The role of increased intracranial pressure and its effect on cerebral blood flow in the prognosis of children with bacterial meningitis is reviewed from the Division of Child Neurology, Loma Linda U Sch of Med, Loma Linda, CA. One-third have reduced cerebral flood flow (CBF) associated with cerebral edema and a poor prognosis. In patients with cerebral edema on CT or MRI and increased intracranial pressure (ICP), hyperventilation may reduce the ICP. The early use of diuretics, corticosteriods and mannitol is recommended. Ventriculostomy or ventricular tap may be necessary to decrease CSF volume in patients with increased ICP and signs of mass effect. The majority of subdural effusions require no specific treatment since spontaneous resolution will occur over time. In children with infarction, hyperventilation and diuretics may worsen the tissue injury whereas barbiturates or hypothermia may be of benefit. The authors recommend that interventional strategies must be started early and have a rapid onset of action if they are to be effective.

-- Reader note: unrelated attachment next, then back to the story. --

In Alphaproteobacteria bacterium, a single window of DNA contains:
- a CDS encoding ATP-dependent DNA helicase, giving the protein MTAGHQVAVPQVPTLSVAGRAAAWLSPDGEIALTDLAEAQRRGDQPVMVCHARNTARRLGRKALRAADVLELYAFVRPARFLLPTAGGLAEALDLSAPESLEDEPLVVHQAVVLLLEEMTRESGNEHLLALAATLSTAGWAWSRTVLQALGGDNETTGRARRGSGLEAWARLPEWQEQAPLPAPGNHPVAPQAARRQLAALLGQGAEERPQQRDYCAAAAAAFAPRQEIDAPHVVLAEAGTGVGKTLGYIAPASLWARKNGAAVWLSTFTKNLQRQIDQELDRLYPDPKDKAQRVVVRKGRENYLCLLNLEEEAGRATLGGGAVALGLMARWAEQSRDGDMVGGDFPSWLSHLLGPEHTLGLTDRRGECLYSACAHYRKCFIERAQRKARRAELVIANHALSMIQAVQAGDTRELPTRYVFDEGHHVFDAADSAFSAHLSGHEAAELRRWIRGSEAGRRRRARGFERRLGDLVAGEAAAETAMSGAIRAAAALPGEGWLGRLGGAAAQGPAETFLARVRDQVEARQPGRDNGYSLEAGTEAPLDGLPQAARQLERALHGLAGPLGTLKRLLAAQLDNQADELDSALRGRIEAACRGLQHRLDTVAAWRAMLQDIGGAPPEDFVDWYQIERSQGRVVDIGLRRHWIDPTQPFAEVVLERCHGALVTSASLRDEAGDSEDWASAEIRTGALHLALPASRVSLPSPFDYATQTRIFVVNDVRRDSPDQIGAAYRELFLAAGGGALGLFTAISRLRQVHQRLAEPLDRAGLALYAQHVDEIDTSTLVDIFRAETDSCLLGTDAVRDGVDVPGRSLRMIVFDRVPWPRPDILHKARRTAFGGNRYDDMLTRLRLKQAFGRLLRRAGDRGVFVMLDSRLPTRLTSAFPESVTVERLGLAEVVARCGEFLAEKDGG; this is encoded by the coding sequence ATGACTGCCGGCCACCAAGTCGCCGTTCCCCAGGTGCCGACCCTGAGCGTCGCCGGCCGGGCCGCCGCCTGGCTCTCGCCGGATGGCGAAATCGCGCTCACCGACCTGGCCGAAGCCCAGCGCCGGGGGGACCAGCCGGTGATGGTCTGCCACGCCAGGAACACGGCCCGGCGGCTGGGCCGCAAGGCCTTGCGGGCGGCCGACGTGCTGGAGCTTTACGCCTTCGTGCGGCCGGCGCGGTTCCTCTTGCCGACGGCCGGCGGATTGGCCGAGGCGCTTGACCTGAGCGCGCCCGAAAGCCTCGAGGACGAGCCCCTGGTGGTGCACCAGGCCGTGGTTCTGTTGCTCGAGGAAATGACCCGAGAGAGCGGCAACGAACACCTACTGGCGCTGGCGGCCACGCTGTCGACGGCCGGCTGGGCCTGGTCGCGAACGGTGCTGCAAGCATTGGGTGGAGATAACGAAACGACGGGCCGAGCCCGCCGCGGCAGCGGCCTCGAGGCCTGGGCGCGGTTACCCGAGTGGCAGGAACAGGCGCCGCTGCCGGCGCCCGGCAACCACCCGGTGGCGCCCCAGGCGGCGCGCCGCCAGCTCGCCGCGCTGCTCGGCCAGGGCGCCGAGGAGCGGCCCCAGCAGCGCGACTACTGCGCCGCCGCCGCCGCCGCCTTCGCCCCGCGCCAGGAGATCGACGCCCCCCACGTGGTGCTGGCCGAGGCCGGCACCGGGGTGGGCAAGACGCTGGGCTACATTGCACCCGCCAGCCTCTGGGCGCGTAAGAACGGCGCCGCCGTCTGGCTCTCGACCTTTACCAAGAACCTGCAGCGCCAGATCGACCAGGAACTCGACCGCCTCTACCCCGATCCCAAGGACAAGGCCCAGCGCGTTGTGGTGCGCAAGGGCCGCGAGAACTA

COMMENT. This is an excellent review of the pathophysiology of bacterial meningitis and explains the continuing high morbidity despite the marked reduction in mortality resulting from newer antibiotics. Careful monitoring of intracranial pressure and use of neuroimaging in the early stages of meningitis should help in the selection of patients requiring early interventional treatments for the reduction of pressure and improvement in cerebral blood flow.